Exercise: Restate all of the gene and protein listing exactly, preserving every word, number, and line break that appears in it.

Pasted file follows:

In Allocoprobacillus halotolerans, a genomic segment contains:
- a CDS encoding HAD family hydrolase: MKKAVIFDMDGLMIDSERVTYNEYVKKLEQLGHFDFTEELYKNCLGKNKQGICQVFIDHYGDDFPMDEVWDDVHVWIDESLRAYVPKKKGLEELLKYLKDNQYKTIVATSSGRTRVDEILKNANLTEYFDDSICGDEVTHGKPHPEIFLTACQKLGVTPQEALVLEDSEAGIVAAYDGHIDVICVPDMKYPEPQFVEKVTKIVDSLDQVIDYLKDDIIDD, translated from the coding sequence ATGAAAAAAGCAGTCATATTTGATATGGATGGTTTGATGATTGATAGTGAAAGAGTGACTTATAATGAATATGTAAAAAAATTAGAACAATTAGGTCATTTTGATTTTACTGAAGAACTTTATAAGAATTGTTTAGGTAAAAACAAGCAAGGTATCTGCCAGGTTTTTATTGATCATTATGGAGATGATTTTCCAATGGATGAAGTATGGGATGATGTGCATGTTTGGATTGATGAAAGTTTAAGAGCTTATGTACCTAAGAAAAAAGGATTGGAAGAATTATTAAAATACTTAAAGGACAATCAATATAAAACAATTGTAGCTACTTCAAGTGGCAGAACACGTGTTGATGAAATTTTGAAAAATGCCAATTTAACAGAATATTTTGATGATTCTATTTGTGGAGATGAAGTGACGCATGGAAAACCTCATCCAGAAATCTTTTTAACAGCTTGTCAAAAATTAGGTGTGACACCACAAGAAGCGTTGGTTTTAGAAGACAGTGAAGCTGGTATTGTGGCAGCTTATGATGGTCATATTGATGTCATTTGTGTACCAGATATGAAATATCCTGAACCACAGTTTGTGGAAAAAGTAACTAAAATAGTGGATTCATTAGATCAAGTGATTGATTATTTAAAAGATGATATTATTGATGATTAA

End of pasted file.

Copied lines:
In Allocoprobacillus halotolerans, a genomic segment contains:
- a CDS encoding HAD family hydrolase: MKKAVIFDMDGLMIDSERVTYNEYVKKLEQLGHFDFTEELYKNCLGKNKQGICQVFIDHYGDDFPMDEVWDDVHVWIDESLRAYVPKKKGLEELLKYLKDNQYKTIVATSSGRTRVDEILKNANLTEYFDDSICGDEVTHGKPHPEIFLTACQKLGVTPQEALVLEDSEAGIVAAYDGHIDVICVPDMKYPEPQFVEKVTKIVDSLDQVIDYLKDDIIDD, translated from the coding sequence ATGAAAAAAGCAGTCATATTTGATATGGATGGTTTGATGATTGATAGTGAAAGAGTGACTTATAATGAATATGTAAAAAAATTAGAACAATTAGGTCATTTTGATTTTACTGAAGAACTTTATAAGAATTGTTTAGGTAAAAACAAGCAAGGTATCTGCCAGGTTTTTATTGATCATTATGGAGATGATTTTCCAATGGATGAAGTATGGGATGATGTGCATGTTTGGATTGATGAAAGTTTAAGAGCTTATGTACCTAAGAAAAAAGGATTGGAAGAATTATTAAAATACTTAAAGGACAATCAATATAAAACAATTGTAGCTACTTCAAGTGGCAGAACACGTGTTGATGAAATTTTGAAAAATGCCAATTTAACAGAATATTTTGATGATTCTATTTGTGGAGATGAAGTGACGCATGGAAAACCTCATCCAGAAATCTTTTTAACAGCTTGTCAAAAATTAGGTGTGACACCACAAGAAGCGTTGGTTTTAGAAGACAGTGAAGCTGGTATTGTGGCAGCTTATGATGGTCATATTGATGTCATTTGTGTACCAGATATGAAATATCCTGAACCACAGTTTGTGGAAAAAGTAACTAAAATAGTGGATTCATTAGATCAAGTGATTGATTATTTAAAAGATGATATTATTGATGATTAA